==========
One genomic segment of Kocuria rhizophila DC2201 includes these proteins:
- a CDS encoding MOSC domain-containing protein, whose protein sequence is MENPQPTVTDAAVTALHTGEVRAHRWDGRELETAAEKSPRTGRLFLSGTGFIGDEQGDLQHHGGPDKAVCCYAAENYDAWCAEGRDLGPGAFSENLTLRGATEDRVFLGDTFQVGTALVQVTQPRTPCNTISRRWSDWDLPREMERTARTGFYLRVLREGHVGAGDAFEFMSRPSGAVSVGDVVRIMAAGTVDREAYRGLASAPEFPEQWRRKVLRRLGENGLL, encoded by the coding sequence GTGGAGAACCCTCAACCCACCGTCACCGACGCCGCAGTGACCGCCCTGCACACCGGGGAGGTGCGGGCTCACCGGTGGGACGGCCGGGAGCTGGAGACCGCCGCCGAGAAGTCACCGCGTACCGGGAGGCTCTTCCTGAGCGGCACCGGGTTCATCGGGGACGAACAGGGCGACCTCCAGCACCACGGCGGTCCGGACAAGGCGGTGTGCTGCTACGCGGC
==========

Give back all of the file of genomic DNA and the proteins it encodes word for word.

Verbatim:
One genomic segment of Kocuria rhizophila DC2201 includes these proteins:
- a CDS encoding MOSC domain-containing protein, whose protein sequence is MENPQPTVTDAAVTALHTGEVRAHRWDGRELETAAEKSPRTGRLFLSGTGFIGDEQGDLQHHGGPDKAVCCYAAENYDAWCAEGRDLGPGAFSENLTLRGATEDRVFLGDTFQVGTALVQVTQPRTPCNTISRRWSDWDLPREMERTARTGFYLRVLREGHVGAGDAFEFMSRPSGAVSVGDVVRIMAAGTVDREAYRGLASAPEFPEQWRRKVLRRLGENGLL, encoded by the coding sequence GTGGAGAACCCTCAACCCACCGTCACCGACGCCGCAGTGACCGCCCTGCACACCGGGGAGGTGCGGGCTCACCGGTGGGACGGCCGGGAGCTGGAGACCGCCGCCGAGAAGTCACCGCGTACCGGGAGGCTCTTCCTGAGCGGCACCGGGTTCATCGGGGACGAACAGGGCGACCTCCAGCACCACGGCGGTCCGGACAAGGCGGTGTGCTGCTACGCGGC